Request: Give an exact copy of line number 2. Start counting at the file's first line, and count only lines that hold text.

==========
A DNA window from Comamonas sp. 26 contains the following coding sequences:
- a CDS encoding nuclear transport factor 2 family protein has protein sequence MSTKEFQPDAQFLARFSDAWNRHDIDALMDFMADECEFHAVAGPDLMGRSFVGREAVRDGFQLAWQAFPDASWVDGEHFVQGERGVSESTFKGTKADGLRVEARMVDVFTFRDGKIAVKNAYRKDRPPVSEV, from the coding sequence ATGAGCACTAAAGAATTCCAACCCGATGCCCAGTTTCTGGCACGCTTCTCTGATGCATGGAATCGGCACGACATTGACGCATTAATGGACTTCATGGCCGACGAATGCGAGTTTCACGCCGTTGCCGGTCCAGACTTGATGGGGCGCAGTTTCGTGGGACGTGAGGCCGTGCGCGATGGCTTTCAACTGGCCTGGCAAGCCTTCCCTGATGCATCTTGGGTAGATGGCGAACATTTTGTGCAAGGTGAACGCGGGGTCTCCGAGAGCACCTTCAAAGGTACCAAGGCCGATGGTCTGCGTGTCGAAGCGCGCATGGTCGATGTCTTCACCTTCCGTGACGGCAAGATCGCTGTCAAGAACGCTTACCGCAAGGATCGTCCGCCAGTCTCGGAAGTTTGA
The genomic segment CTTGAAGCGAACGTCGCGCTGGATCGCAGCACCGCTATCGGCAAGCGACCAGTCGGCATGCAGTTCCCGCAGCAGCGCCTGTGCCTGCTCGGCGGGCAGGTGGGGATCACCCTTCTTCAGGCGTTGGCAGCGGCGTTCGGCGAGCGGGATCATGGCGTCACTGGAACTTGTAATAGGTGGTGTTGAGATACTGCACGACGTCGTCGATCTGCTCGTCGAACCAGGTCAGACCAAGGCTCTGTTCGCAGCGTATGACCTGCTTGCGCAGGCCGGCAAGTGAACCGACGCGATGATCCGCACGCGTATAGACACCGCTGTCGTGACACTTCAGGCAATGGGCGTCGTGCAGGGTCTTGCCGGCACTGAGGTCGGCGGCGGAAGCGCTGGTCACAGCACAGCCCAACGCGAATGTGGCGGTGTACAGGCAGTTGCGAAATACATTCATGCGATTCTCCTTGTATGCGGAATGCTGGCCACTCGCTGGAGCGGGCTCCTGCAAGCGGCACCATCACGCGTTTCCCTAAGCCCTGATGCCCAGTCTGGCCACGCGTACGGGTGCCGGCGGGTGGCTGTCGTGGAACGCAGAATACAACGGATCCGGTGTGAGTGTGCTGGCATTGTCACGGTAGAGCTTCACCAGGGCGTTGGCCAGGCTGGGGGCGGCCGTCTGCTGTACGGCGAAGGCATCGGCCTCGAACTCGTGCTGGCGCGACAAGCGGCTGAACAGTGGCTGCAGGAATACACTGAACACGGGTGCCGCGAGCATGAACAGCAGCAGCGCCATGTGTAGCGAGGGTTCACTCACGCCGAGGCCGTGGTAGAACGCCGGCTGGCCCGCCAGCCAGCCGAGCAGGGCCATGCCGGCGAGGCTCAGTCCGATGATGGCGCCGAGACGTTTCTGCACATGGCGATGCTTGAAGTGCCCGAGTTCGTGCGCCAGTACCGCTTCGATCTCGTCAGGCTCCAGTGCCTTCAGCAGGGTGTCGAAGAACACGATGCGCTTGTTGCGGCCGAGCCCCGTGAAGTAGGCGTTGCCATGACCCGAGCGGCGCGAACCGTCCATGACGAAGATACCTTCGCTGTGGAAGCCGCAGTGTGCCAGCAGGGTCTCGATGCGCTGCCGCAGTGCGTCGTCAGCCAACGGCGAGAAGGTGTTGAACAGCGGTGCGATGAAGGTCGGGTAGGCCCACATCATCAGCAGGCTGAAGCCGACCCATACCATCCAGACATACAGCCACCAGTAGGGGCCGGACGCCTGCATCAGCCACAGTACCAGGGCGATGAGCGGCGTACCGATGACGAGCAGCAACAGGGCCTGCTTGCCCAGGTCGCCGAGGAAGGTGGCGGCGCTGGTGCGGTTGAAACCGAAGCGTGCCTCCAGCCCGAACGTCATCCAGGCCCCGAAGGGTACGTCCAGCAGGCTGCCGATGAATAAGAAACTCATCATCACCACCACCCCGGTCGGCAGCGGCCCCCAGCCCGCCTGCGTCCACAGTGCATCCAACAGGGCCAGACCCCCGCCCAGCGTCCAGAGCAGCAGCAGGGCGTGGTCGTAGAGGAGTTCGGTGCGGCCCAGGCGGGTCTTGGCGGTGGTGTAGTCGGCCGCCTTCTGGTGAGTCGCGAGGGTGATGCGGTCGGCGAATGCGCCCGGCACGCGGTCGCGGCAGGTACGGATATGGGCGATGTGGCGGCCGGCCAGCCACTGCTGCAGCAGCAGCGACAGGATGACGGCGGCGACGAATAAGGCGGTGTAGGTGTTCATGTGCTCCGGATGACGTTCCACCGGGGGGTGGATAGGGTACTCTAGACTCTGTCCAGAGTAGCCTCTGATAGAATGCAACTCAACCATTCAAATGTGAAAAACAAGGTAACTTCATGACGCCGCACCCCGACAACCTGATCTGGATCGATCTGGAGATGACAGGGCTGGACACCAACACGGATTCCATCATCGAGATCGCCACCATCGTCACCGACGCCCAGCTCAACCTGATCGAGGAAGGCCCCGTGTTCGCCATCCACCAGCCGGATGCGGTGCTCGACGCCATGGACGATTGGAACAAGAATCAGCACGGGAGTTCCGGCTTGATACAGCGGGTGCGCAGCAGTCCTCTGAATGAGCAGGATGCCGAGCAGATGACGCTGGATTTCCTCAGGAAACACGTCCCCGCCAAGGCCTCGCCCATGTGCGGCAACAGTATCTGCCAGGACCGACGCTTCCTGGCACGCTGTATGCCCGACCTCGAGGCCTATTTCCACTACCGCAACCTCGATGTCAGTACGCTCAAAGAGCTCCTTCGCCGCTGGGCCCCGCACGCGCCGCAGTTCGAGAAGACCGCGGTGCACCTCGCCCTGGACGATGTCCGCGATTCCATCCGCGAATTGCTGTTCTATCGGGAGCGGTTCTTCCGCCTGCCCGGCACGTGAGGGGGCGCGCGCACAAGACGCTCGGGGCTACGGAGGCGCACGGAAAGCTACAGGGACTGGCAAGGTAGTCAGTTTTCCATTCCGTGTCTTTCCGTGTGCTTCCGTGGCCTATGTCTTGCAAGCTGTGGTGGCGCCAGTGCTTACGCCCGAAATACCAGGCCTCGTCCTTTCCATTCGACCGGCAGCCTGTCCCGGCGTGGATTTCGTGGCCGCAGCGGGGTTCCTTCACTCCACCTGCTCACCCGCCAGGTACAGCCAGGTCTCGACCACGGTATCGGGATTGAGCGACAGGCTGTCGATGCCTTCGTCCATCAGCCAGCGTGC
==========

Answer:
- a CDS encoding nuclear transport factor 2 family protein has protein sequence MSTKEFQPDAQFLARFSDAWNRHDIDALMDFMADECEFHAVAGPDLMGRSFVGREAVRDGFQLAWQAFPDASWVDGEHFVQGERGVSESTFKGTKADGLRVEARMVDVFTFRDGKIAVKNAYRKDRPPVSEV, from the coding sequence ATGAGCACTAAAGAATTCCAACCCGATGCCCAGTTTCTGGCACGCTTCTCTGATGCATGGAATCGGCACGACATTGACGCATTAATGGACTTCATGGCCGACGAATGCGAGTTTCACGCCGTTGCCGGTCCAGACTTGATGGGGCGCAGTTTCGTGGGACGTGAGGCCGTGCGCGATGGCTTTCAACTGGCCTGGCAAGCCTTCCCTGATGCATCTTGGGTAGATGGCGAACATTTTGTGCAAGGTGAACGCGGGGTCTCCGAGAGCACCTTCAAAGGTACCAAGGCCGATGGTCTGCGTGTCGAAGCGCGCATGGTCGATGTCTTCACCTTCCGTGACGGCAAGATCGCTGTCAAGAACGCTTACCGCAAGGATCGTCCGCCAGTCTCGGAAGTTTGA